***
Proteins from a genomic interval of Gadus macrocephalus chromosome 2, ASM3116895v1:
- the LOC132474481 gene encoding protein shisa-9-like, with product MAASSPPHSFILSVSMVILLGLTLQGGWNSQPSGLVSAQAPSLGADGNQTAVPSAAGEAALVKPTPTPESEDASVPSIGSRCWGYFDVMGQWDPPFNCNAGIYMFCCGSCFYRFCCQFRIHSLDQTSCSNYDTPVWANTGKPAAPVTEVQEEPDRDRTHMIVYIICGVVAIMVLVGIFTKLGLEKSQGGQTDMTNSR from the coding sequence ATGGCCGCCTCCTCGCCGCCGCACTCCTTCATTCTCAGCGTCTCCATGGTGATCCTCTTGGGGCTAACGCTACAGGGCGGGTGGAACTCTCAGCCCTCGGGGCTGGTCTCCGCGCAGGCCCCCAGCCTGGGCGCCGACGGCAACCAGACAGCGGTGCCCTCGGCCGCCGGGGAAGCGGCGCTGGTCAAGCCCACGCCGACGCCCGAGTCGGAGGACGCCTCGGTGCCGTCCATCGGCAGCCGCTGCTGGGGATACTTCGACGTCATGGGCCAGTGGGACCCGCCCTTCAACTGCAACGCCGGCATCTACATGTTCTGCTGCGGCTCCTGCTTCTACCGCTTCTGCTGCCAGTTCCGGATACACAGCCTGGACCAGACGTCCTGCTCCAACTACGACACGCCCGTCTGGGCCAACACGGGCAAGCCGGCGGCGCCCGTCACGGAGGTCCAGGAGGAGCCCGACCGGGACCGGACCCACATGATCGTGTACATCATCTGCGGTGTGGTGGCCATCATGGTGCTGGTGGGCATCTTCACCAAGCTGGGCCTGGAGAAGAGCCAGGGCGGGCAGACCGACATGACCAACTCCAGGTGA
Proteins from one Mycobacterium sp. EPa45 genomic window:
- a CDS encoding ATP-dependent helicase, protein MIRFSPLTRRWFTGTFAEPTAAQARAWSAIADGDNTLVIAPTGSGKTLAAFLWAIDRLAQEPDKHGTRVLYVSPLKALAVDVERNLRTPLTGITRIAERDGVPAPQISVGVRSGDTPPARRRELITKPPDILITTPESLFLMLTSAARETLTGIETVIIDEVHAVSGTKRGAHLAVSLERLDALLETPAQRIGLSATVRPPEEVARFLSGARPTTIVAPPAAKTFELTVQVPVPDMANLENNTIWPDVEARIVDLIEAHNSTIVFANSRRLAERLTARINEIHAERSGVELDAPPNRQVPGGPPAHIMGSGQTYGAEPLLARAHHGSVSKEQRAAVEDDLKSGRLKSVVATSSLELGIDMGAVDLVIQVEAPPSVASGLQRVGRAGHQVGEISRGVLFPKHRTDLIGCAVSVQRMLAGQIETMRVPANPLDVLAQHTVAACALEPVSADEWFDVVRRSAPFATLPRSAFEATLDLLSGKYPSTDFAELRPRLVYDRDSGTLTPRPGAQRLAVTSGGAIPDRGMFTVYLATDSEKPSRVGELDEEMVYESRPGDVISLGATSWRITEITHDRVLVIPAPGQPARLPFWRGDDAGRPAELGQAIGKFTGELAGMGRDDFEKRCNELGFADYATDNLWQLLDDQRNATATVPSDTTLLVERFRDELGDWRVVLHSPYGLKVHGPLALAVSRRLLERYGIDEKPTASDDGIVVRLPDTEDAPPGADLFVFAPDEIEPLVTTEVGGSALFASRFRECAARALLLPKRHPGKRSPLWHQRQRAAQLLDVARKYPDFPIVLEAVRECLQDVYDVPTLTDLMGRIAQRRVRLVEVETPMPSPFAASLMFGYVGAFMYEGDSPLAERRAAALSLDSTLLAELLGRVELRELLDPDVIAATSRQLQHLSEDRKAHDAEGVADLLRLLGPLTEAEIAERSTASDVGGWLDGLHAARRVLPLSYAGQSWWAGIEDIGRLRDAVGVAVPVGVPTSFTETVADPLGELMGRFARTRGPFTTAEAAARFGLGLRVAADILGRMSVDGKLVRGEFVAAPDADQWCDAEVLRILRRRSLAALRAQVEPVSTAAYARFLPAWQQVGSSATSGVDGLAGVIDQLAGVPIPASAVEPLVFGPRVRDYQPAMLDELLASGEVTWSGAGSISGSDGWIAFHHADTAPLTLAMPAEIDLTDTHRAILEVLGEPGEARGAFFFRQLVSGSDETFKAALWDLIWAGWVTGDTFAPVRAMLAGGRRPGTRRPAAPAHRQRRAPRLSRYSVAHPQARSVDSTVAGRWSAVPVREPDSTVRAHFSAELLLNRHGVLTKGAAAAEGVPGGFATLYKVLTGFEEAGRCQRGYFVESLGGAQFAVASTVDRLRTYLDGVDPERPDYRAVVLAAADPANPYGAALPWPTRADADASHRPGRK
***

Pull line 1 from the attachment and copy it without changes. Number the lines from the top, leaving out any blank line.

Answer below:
Proteins from a genomic interval of Gadus macrocephalus chromosome 2, ASM3116895v1: